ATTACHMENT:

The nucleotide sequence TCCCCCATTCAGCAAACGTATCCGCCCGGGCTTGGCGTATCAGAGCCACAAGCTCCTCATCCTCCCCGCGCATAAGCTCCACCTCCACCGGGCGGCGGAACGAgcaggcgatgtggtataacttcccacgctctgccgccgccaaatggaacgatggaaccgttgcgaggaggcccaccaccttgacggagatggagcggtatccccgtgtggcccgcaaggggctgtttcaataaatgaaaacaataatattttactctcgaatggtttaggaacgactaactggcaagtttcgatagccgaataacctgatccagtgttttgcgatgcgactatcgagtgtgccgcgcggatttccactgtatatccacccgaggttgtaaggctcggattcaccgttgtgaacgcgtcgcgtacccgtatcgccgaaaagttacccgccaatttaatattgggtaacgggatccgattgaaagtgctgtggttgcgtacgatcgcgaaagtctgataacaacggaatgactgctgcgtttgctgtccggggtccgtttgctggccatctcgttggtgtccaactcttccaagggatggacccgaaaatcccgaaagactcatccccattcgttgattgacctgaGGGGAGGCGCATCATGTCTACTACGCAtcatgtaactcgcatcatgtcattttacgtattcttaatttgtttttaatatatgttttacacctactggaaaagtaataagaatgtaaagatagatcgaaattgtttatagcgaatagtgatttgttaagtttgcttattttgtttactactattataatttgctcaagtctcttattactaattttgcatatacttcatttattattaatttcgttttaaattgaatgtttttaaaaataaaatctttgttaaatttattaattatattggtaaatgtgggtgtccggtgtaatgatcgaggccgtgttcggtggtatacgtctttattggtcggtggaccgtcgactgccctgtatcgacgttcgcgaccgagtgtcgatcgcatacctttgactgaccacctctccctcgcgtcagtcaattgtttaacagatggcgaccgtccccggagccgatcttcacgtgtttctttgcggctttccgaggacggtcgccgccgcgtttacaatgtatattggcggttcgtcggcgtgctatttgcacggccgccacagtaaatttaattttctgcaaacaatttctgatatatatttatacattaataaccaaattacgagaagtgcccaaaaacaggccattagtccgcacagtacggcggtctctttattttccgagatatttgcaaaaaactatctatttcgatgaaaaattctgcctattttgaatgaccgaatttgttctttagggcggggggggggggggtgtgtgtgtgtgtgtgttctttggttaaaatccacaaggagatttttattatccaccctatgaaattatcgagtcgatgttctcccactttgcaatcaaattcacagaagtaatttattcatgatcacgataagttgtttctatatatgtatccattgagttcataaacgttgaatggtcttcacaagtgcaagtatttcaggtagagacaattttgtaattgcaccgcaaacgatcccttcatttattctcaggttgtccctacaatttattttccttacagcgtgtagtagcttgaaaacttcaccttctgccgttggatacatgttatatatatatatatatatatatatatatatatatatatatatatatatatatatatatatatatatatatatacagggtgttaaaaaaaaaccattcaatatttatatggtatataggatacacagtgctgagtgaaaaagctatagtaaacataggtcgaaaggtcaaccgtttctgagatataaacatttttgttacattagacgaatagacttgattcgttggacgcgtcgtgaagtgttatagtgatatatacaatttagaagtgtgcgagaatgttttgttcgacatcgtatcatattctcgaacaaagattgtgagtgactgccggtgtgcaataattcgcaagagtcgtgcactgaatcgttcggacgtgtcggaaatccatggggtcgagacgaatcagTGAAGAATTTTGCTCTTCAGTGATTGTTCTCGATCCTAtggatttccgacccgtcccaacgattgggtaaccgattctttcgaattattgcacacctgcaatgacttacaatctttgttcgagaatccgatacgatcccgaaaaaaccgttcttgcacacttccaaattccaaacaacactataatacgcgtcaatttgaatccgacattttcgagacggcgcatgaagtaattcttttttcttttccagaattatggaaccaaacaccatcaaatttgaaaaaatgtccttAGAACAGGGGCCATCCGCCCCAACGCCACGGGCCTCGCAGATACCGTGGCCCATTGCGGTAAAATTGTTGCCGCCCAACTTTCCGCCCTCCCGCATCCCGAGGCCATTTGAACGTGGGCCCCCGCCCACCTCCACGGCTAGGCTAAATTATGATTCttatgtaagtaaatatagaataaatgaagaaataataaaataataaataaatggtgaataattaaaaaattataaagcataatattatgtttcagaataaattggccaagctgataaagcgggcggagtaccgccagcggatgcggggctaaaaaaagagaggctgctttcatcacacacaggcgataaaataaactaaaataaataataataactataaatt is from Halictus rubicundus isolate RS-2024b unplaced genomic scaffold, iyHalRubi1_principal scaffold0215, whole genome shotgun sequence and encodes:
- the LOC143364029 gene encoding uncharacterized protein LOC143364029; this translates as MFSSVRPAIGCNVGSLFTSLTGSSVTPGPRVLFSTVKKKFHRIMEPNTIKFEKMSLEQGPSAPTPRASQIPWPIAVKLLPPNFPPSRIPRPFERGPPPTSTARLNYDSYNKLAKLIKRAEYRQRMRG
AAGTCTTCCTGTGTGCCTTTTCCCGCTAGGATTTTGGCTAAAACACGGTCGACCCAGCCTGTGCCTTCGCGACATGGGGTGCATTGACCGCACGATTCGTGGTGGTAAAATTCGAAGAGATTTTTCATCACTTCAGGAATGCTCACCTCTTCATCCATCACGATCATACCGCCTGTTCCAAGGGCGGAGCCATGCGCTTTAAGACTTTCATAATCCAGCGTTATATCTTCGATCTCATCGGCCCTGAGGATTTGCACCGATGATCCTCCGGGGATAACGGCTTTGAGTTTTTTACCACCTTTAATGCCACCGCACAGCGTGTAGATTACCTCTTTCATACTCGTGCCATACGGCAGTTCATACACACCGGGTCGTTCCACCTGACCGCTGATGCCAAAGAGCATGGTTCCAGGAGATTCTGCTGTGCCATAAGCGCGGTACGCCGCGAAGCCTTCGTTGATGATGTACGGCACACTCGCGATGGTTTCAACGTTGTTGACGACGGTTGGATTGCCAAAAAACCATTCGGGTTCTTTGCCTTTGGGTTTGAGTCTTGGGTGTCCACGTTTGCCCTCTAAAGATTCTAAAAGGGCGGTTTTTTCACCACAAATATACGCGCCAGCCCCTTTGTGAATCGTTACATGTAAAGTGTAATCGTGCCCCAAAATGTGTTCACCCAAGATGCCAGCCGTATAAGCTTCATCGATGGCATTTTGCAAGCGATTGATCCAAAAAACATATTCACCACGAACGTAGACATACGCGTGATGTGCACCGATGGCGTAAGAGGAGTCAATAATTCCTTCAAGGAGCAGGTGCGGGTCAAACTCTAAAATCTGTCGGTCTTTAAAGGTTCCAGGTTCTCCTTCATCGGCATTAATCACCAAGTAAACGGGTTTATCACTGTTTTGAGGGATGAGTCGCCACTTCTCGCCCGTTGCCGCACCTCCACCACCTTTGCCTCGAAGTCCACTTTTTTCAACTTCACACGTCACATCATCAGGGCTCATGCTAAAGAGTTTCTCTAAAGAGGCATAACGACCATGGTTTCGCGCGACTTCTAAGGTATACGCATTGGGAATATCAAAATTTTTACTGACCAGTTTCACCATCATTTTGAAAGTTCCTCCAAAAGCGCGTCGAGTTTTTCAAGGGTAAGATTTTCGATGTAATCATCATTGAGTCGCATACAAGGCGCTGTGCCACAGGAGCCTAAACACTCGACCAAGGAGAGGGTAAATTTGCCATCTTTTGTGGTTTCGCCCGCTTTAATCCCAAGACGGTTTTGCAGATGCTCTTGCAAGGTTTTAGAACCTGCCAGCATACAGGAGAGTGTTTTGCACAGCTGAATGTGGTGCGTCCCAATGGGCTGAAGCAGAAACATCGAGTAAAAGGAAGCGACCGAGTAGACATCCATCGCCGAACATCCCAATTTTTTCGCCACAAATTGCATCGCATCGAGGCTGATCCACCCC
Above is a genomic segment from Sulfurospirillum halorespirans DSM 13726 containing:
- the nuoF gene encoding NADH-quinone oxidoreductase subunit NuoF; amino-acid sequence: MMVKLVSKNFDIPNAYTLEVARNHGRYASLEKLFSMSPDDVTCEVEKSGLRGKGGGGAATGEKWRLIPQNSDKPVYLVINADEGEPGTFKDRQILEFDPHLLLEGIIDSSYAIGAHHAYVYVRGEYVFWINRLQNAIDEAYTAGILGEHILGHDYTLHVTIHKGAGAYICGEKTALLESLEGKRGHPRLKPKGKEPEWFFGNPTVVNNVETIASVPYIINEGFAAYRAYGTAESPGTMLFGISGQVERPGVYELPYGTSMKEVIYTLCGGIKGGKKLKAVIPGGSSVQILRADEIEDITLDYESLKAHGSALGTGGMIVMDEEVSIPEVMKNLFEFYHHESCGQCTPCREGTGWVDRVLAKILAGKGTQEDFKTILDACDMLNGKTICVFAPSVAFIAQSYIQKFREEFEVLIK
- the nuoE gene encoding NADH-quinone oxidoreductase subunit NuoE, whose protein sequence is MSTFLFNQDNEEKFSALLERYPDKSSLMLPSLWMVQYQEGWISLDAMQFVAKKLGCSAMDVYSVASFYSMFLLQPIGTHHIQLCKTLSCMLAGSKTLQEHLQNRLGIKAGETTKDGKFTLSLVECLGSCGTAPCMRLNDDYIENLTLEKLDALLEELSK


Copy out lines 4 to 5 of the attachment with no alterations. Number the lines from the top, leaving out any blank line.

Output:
Above is a genomic segment from Sulfurospirillum halorespirans DSM 13726 containing:
- the nuoF gene encoding NADH-quinone oxidoreductase subunit NuoF; amino-acid sequence: MMVKLVSKNFDIPNAYTLEVARNHGRYASLEKLFSMSPDDVTCEVEKSGLRGKGGGGAATGEKWRLIPQNSDKPVYLVINADEGEPGTFKDRQILEFDPHLLLEGIIDSSYAIGAHHAYVYVRGEYVFWINRLQNAIDEAYTAGILGEHILGHDYTLHVTIHKGAGAYICGEKTALLESLEGKRGHPRLKPKGKEPEWFFGNPTVVNNVETIASVPYIINEGFAAYRAYGTAESPGTMLFGISGQVERPGVYELPYGTSMKEVIYTLCGGIKGGKKLKAVIPGGSSVQILRADEIEDITLDYESLKAHGSALGTGGMIVMDEEVSIPEVMKNLFEFYHHESCGQCTPCREGTGWVDRVLAKILAGKGTQEDFKTILDACDMLNGKTICVFAPSVAFIAQSYIQKFREEFEVLIK